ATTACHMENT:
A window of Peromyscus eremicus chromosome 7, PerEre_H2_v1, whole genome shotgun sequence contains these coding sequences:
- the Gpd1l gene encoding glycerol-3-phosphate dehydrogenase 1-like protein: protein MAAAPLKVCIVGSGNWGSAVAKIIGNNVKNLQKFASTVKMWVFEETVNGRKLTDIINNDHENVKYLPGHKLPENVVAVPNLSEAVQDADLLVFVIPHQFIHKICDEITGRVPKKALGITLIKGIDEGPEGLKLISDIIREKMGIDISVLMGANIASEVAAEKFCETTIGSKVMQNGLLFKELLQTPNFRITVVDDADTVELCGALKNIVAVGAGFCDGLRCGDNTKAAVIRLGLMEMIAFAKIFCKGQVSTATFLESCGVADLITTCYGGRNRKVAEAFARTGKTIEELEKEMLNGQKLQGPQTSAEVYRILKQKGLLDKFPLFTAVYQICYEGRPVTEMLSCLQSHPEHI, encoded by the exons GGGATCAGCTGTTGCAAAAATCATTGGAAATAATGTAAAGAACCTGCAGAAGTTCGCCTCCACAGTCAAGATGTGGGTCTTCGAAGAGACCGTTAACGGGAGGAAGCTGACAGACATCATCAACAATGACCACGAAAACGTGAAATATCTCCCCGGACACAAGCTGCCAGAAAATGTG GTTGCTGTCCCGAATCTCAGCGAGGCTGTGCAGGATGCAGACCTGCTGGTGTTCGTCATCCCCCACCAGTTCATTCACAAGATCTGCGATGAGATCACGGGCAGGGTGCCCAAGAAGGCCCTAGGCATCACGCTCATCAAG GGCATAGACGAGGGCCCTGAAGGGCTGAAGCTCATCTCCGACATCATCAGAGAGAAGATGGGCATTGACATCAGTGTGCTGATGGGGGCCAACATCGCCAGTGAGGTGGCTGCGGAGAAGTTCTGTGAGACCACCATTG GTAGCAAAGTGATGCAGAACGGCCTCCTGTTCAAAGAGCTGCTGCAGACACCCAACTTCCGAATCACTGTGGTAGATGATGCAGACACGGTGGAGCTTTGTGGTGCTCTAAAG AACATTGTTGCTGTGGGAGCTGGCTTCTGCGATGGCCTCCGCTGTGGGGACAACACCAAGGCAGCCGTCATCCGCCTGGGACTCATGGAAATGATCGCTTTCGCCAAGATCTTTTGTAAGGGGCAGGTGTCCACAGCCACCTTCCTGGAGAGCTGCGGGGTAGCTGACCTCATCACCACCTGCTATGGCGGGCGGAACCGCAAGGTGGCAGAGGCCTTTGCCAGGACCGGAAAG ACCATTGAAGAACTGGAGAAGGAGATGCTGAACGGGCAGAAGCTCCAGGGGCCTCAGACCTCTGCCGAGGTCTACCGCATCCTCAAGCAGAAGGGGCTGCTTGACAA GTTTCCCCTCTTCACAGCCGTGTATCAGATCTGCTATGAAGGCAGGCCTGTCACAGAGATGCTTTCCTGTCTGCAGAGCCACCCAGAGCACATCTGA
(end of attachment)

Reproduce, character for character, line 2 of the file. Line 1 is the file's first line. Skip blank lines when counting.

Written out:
- the Gpd1l gene encoding glycerol-3-phosphate dehydrogenase 1-like protein: protein MAAAPLKVCIVGSGNWGSAVAKIIGNNVKNLQKFASTVKMWVFEETVNGRKLTDIINNDHENVKYLPGHKLPENVVAVPNLSEAVQDADLLVFVIPHQFIHKICDEITGRVPKKALGITLIKGIDEGPEGLKLISDIIREKMGIDISVLMGANIASEVAAEKFCETTIGSKVMQNGLLFKELLQTPNFRITVVDDADTVELCGALKNIVAVGAGFCDGLRCGDNTKAAVIRLGLMEMIAFAKIFCKGQVSTATFLESCGVADLITTCYGGRNRKVAEAFARTGKTIEELEKEMLNGQKLQGPQTSAEVYRILKQKGLLDKFPLFTAVYQICYEGRPVTEMLSCLQSHPEHI, encoded by the exons GGGATCAGCTGTTGCAAAAATCATTGGAAATAATGTAAAGAACCTGCAGAAGTTCGCCTCCACAGTCAAGATGTGGGTCTTCGAAGAGACCGTTAACGGGAGGAAGCTGACAGACATCATCAACAATGACCACGAAAACGTGAAATATCTCCCCGGACACAAGCTGCCAGAAAATGTG GTTGCTGTCCCGAATCTCAGCGAGGCTGTGCAGGATGCAGACCTGCTGGTGTTCGTCATCCCCCACCAGTTCATTCACAAGATCTGCGATGAGATCACGGGCAGGGTGCCCAAGAAGGCCCTAGGCATCACGCTCATCAAG GGCATAGACGAGGGCCCTGAAGGGCTGAAGCTCATCTCCGACATCATCAGAGAGAAGATGGGCATTGACATCAGTGTGCTGATGGGGGCCAACATCGCCAGTGAGGTGGCTGCGGAGAAGTTCTGTGAGACCACCATTG GTAGCAAAGTGATGCAGAACGGCCTCCTGTTCAAAGAGCTGCTGCAGACACCCAACTTCCGAATCACTGTGGTAGATGATGCAGACACGGTGGAGCTTTGTGGTGCTCTAAAG AACATTGTTGCTGTGGGAGCTGGCTTCTGCGATGGCCTCCGCTGTGGGGACAACACCAAGGCAGCCGTCATCCGCCTGGGACTCATGGAAATGATCGCTTTCGCCAAGATCTTTTGTAAGGGGCAGGTGTCCACAGCCACCTTCCTGGAGAGCTGCGGGGTAGCTGACCTCATCACCACCTGCTATGGCGGGCGGAACCGCAAGGTGGCAGAGGCCTTTGCCAGGACCGGAAAG ACCATTGAAGAACTGGAGAAGGAGATGCTGAACGGGCAGAAGCTCCAGGGGCCTCAGACCTCTGCCGAGGTCTACCGCATCCTCAAGCAGAAGGGGCTGCTTGACAA GTTTCCCCTCTTCACAGCCGTGTATCAGATCTGCTATGAAGGCAGGCCTGTCACAGAGATGCTTTCCTGTCTGCAGAGCCACCCAGAGCACATCTGA